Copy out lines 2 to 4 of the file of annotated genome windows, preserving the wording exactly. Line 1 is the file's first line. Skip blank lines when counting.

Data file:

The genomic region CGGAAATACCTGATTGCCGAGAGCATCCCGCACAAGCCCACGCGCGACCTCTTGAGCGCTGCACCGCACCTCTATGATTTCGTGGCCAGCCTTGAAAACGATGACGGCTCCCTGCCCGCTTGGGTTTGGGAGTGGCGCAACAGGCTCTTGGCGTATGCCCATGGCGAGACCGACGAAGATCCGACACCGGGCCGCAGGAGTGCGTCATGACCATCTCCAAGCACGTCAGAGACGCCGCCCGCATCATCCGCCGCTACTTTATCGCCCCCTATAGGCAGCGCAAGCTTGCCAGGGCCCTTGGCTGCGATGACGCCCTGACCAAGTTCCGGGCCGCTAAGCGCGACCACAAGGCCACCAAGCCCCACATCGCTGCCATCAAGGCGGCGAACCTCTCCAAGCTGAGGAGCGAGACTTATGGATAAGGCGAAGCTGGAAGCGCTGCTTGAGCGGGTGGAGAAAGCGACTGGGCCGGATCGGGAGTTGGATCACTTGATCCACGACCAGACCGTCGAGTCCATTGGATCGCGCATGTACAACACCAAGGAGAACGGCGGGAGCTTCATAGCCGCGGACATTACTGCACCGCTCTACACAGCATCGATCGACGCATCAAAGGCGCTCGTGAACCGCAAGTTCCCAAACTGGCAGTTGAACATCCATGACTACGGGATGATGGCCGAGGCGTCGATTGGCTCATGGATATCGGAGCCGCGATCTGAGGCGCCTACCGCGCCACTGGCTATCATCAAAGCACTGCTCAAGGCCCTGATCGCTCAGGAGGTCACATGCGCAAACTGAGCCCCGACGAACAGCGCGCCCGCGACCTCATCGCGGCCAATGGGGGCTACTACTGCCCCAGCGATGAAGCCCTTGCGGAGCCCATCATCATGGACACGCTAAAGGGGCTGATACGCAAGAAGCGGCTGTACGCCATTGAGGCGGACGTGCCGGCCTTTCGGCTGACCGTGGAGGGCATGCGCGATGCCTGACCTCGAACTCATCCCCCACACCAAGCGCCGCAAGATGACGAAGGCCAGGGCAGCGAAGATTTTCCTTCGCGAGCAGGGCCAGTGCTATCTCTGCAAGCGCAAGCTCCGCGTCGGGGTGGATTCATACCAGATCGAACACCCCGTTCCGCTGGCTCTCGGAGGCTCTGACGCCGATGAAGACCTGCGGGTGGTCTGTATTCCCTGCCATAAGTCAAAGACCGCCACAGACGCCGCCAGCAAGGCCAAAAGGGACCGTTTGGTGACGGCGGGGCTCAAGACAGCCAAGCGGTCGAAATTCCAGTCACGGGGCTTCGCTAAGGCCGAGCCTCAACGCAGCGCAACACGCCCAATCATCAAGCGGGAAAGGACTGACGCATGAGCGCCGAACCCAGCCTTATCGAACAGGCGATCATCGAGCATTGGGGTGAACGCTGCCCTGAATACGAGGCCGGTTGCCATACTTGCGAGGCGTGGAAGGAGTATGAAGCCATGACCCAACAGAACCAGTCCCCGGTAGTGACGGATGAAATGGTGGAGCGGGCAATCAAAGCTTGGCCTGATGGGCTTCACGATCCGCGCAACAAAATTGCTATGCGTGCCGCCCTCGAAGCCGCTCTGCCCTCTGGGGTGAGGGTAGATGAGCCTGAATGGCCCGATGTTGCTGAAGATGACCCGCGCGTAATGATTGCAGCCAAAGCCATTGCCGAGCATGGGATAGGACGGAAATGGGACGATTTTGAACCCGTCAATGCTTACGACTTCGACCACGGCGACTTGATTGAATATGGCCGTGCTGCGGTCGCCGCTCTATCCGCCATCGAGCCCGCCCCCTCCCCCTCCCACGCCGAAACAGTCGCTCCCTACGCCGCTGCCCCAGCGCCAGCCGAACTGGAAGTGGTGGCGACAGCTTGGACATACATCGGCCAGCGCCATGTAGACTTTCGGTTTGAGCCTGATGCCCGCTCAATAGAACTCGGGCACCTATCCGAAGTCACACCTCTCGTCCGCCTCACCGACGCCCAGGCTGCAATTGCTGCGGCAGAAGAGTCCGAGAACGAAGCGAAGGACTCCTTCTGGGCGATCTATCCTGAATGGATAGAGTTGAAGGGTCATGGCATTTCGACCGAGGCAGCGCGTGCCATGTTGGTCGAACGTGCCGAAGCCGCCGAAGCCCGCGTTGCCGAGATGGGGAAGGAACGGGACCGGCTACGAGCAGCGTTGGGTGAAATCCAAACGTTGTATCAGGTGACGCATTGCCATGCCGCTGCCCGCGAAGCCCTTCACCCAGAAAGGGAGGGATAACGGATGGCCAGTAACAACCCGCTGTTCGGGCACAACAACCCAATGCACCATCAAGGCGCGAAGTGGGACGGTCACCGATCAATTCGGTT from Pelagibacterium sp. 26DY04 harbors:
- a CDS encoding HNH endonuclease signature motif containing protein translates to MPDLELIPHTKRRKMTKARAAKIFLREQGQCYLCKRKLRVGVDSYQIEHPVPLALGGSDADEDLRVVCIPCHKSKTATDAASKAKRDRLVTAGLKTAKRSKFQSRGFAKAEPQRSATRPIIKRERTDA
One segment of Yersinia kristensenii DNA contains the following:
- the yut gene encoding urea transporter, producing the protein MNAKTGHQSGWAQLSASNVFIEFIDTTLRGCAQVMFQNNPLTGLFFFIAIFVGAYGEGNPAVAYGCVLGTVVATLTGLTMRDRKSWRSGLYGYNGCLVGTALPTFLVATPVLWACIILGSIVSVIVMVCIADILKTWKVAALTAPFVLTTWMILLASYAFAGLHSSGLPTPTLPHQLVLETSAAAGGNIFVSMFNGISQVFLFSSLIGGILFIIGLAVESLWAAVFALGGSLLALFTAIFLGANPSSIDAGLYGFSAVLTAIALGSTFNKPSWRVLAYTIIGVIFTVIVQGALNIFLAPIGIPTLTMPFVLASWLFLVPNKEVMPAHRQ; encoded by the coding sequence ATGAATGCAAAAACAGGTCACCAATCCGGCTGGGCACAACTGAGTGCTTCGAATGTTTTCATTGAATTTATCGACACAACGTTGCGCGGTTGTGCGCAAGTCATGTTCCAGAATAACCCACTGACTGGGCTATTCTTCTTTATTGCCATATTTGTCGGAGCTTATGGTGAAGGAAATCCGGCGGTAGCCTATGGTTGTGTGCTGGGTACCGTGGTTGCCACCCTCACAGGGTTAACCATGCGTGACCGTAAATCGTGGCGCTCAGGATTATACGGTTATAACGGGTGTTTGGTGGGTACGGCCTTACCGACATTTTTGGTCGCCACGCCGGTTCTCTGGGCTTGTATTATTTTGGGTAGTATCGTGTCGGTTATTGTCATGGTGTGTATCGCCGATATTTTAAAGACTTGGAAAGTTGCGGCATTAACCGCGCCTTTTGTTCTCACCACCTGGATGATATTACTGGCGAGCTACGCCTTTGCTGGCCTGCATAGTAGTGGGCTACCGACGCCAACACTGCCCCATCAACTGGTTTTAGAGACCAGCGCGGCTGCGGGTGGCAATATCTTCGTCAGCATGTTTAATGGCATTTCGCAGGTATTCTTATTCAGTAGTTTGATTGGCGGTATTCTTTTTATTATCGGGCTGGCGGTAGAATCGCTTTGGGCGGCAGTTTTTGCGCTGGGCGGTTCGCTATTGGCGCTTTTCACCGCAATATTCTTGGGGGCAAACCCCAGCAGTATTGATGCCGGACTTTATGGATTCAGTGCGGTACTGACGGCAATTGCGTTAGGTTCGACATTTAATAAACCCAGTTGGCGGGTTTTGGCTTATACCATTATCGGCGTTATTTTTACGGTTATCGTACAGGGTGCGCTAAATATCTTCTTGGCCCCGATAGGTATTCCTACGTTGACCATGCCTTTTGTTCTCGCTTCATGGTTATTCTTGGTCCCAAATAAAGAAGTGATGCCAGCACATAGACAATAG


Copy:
- a CDS encoding HNH endonuclease signature motif containing protein translates to MPDLELIPHTKRRKMTKARAAKIFLREQGQCYLCKRKLRVGVDSYQIEHPVPLALGGSDADEDLRVVCIPCHKSKTATDAASKAKRDRLVTAGLKTAKRSKFQSRGFAKAEPQRSATRPIIKRERTDA
One segment of Yersinia kristensenii DNA contains the following:
- the yut gene encoding urea transporter, producing the protein MNAKTGHQSGWAQLSASNVFIEFIDTTLRGCAQVMFQNNPLTGLFFFIAIFVGAYGEGNPAVAYGCVLGTVVATLTGLTMRDRKSWRSGLYGYNGCLVGTALPTFLVATPVLWACIILGSIVSVIVMVCIADILKTWKVAALTAPFVLTTWMILLASYAFAGLHSSGLPTPTLPHQLVLETSAAAGGNIFVSMFNGISQVFLFSSLIGGILFIIGLAVESLWAAVFALGGSLLALFTAIFLGANPSSIDAGLYGFSAVLTAIALGSTFNKPSWRVLAYTIIGVIFTVIVQGALNIFLAPIGIPTLTMPFVLASWLFLVPNKEVMPAHRQ; encoded by the coding sequence ATGAATGCAAAAACAGGTCACCAATCCGGCTGGGCACAACTGAGTGCTTCGAATGTTTTCATTGAATTTATCGACACAACGTTGCGCGGTTGTGCGCAAGTCATGTTCCAGAATAACCCACTGACTGGGCTATTCTTCTTTATTGCCATATTTGTCGGAGCTTATGGTGAAGGAAATCCGGCGGTAGCCTATGGTTGTGTGCTGGGTACCGTGGTTGCCACCCTCACAGGGTTAACCATGCGTGACCGTAAATCGTGGCGCTCAGGATTATACGGTTATAACGGGTGTTTGGTGGGTACGGCCTTACCGACATTTTTGGTCGCCACGCCGGTTCTCTGGGCTTGTATTATTTTGGGTAGTATCGTGTCGGTTATTGTCATGGTGTGTATCGCCGATATTTTAAAGACTTGGAAAGTTGCGGCATTAACCGCGCCTTTTGTTCTCACCACCTGGATGATATTACTGGCGAGCTACGCCTTTGCTGGCCTGCATAGTAGTGGGCTACCGACGCCAACACTGCCCCATCAACTGGTTTTAGAGACCAGCGCGGCTGCGGGTGGCAATATCTTCGTCAGCATGTTTAATGGCATTTCGCAGGTATTCTTATTCAGTAGTTTGATTGGCGGTATTCTTTTTATTATCGGGCTGGCGGTAGAATCGCTTTGGGCGGCAGTTTTTGCGCTGGGCGGTTCGCTATTGGCGCTTTTCACCGCAATATTCTTGGGGGCAAACCCCAGCAGTATTGATGCCGGACTTTATGGATTCAGTGCGGTACTGACGGCAATTGCGTTAGGTTCGACATTTAATAAACCCAGTTGGCGGGTTTTGGCTTATACCATTATCGGCGTTATTTTTACGGTTATCGTACAGGGTGCGCTAAATATCTTCTTGGCCCCGATAGGTATTCCTACGTTGACCATGCCTTTTGTTCTCGCTTCATGGTTATTCTTGGTCCCAAATAAAGAAGTGATGCCAGCACATAGACAATAG